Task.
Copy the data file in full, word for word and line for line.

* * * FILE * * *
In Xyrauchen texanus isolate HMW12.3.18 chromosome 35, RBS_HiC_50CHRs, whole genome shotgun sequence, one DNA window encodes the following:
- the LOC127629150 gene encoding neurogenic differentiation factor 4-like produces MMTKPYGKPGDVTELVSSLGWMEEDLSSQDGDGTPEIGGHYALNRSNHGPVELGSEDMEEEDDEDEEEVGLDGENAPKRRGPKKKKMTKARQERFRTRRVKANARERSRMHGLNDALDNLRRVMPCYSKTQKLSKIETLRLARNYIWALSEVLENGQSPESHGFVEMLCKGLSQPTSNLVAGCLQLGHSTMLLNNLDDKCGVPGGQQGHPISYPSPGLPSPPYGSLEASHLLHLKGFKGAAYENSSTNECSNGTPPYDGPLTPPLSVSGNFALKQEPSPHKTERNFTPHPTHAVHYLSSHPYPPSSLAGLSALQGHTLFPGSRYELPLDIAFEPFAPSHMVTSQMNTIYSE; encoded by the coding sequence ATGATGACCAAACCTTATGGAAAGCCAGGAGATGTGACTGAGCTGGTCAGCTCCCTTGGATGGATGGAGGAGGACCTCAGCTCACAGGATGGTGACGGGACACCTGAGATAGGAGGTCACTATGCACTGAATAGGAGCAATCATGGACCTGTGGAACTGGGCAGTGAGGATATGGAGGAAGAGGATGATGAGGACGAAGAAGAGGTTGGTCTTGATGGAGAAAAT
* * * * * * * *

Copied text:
In Xyrauchen texanus isolate HMW12.3.18 chromosome 35, RBS_HiC_50CHRs, whole genome shotgun sequence, one DNA window encodes the following:
- the LOC127629150 gene encoding neurogenic differentiation factor 4-like produces MMTKPYGKPGDVTELVSSLGWMEEDLSSQDGDGTPEIGGHYALNRSNHGPVELGSEDMEEEDDEDEEEVGLDGENAPKRRGPKKKKMTKARQERFRTRRVKANARERSRMHGLNDALDNLRRVMPCYSKTQKLSKIETLRLARNYIWALSEVLENGQSPESHGFVEMLCKGLSQPTSNLVAGCLQLGHSTMLLNNLDDKCGVPGGQQGHPISYPSPGLPSPPYGSLEASHLLHLKGFKGAAYENSSTNECSNGTPPYDGPLTPPLSVSGNFALKQEPSPHKTERNFTPHPTHAVHYLSSHPYPPSSLAGLSALQGHTLFPGSRYELPLDIAFEPFAPSHMVTSQMNTIYSE; encoded by the coding sequence ATGATGACCAAACCTTATGGAAAGCCAGGAGATGTGACTGAGCTGGTCAGCTCCCTTGGATGGATGGAGGAGGACCTCAGCTCACAGGATGGTGACGGGACACCTGAGATAGGAGGTCACTATGCACTGAATAGGAGCAATCATGGACCTGTGGAACTGGGCAGTGAGGATATGGAGGAAGAGGATGATGAGGACGAAGAAGAGGTTGGTCTTGATGGAGAAAAT